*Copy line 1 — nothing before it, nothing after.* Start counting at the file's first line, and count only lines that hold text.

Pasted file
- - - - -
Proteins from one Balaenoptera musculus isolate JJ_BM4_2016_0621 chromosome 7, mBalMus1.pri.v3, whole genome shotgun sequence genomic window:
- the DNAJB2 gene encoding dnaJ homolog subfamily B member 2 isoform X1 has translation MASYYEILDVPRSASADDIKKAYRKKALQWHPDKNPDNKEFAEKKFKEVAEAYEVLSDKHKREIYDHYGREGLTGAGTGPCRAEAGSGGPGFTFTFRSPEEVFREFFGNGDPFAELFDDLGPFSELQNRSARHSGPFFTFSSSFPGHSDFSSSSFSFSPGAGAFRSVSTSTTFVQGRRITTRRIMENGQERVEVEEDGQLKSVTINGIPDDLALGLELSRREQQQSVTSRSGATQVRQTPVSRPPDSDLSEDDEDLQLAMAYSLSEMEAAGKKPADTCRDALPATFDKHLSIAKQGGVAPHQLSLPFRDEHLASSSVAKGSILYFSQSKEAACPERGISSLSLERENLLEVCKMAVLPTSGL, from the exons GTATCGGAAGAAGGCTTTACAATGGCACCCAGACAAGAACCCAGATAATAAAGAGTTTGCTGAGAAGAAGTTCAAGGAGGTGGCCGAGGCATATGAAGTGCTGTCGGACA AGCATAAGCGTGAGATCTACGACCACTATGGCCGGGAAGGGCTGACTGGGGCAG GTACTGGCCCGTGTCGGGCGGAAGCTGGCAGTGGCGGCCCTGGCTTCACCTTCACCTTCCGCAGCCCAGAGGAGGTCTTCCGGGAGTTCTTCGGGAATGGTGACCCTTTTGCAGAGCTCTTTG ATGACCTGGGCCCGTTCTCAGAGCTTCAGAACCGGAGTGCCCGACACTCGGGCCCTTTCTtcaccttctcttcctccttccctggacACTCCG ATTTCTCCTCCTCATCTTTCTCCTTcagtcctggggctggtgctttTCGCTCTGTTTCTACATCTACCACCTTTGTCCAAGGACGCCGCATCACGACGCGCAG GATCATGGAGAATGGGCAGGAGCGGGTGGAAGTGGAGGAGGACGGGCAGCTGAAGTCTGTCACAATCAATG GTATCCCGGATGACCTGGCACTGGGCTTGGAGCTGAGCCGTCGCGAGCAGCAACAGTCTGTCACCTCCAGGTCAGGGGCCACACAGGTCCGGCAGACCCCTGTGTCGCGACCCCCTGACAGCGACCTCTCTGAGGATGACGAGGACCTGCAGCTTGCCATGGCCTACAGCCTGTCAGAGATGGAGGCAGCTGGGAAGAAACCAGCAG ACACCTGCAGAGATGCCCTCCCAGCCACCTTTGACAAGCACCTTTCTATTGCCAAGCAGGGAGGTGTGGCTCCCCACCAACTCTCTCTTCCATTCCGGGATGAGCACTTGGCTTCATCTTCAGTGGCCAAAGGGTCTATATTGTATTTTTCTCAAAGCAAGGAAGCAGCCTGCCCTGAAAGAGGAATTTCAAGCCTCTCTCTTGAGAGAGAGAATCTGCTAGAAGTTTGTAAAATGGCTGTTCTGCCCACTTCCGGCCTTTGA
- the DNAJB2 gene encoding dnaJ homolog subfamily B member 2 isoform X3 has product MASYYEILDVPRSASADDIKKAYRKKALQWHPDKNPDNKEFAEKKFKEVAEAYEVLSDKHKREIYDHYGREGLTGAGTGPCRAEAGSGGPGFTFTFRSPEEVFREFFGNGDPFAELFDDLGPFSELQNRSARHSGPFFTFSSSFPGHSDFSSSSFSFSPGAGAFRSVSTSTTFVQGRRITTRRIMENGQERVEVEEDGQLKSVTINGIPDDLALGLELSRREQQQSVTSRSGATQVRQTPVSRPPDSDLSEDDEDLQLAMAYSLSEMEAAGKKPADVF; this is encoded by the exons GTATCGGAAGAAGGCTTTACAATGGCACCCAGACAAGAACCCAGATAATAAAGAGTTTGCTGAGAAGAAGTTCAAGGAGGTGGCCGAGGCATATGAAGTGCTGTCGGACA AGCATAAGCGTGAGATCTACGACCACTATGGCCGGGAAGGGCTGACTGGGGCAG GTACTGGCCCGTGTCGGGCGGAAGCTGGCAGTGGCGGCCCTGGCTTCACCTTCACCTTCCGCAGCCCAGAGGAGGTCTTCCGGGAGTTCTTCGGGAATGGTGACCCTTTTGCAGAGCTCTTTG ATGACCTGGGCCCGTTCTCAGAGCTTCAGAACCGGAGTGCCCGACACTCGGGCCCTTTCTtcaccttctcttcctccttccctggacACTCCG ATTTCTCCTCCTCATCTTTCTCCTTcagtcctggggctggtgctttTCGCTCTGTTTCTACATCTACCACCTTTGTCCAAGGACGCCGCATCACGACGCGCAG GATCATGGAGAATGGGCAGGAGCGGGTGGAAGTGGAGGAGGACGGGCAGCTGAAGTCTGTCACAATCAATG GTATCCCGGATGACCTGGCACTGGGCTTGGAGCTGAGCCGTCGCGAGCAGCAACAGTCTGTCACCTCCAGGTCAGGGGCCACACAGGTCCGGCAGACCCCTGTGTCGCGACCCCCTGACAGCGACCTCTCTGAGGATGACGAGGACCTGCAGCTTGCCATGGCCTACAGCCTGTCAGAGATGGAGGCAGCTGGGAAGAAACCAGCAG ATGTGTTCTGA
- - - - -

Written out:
Proteins from one Balaenoptera musculus isolate JJ_BM4_2016_0621 chromosome 7, mBalMus1.pri.v3, whole genome shotgun sequence genomic window: